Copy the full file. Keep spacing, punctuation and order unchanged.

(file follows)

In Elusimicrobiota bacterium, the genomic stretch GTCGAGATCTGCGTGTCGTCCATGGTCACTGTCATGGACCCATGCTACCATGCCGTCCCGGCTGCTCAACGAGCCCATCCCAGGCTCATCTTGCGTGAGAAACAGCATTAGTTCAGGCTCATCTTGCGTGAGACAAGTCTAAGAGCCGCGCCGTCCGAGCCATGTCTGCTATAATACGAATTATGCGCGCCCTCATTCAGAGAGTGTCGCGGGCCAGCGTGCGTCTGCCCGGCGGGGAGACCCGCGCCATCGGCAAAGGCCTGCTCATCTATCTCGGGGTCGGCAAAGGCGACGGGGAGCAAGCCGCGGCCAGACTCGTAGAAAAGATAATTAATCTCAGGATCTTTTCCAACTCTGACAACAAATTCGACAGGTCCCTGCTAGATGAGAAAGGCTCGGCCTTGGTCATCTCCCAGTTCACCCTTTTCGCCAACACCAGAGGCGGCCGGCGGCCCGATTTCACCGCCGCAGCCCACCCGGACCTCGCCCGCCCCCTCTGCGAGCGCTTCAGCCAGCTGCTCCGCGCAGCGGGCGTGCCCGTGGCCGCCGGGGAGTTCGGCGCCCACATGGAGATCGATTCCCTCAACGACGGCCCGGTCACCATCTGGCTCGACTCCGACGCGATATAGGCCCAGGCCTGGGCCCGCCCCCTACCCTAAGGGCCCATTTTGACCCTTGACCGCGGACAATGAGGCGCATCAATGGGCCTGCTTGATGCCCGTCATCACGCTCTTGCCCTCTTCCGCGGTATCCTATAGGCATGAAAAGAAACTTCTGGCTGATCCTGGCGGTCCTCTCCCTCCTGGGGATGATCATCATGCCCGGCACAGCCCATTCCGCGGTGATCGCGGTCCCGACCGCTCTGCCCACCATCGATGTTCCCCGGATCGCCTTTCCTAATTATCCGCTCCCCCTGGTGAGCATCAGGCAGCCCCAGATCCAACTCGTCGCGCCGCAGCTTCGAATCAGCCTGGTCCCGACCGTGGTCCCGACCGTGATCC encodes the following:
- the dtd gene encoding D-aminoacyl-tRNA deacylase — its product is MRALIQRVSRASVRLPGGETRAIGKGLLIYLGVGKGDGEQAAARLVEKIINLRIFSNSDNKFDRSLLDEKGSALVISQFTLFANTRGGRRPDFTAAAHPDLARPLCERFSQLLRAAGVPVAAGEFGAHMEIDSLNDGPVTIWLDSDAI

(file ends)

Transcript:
In Elusimicrobiota bacterium, the genomic stretch GTCGAGATCTGCGTGTCGTCCATGGTCACTGTCATGGACCCATGCTACCATGCCGTCCCGGCTGCTCAACGAGCCCATCCCAGGCTCATCTTGCGTGAGAAACAGCATTAGTTCAGGCTCATCTTGCGTGAGACAAGTCTAAGAGCCGCGCCGTCCGAGCCATGTCTGCTATAATACGAATTATGCGCGCCCTCATTCAGAGAGTGTCGCGGGCCAGCGTGCGTCTGCCCGGCGGGGAGACCCGCGCCATCGGCAAAGGCCTGCTCATCTATCTCGGGGTCGGCAAAGGCGACGGGGAGCAAGCCGCGGCCAGACTCGTAGAAAAGATAATTAATCTCAGGATCTTTTCCAACTCTGACAACAAATTCGACAGGTCCCTGCTAGATGAGAAAGGCTCGGCCTTGGTCATCTCCCAGTTCACCCTTTTCGCCAACACCAGAGGCGGCCGGCGGCCCGATTTCACCGCCGCAGCCCACCCGGACCTCGCCCGCCCCCTCTGCGAGCGCTTCAGCCAGCTGCTCCGCGCAGCGGGCGTGCCCGTGGCCGCCGGGGAGTTCGGCGCCCACATGGAGATCGATTCCCTCAACGACGGCCCGGTCACCATCTGGCTCGACTCCGACGCGATATAGGCCCAGGCCTGGGCCCGCCCCCTACCCTAAGGGCCCATTTTGACCCTTGACCGCGGACAATGAGGCGCATCAATGGGCCTGCTTGATGCCCGTCATCACGCTCTTGCCCTCTTCCGCGGTATCCTATAGGCATGAAAAGAAACTTCTGGCTGATCCTGGCGGTCCTCTCCCTCCTGGGGATGATCATCATGCCCGGCACAGCCCATTCCGCGGTGATCGCGGTCCCGACCGCTCTGCCCACCATCGATGTTCCCCGGATCGCCTTTCCTAATTATCCGCTCCCCCTGGTGAGCATCAGGCAGCCCCAGATCCAACTCGTCGCGCCGCAGCTTCGAATCAGCCTGGTCCCGACCGTGGTCCCGACCGTGATCC encodes the following:
- the dtd gene encoding D-aminoacyl-tRNA deacylase — its product is MRALIQRVSRASVRLPGGETRAIGKGLLIYLGVGKGDGEQAAARLVEKIINLRIFSNSDNKFDRSLLDEKGSALVISQFTLFANTRGGRRPDFTAAAHPDLARPLCERFSQLLRAAGVPVAAGEFGAHMEIDSLNDGPVTIWLDSDAI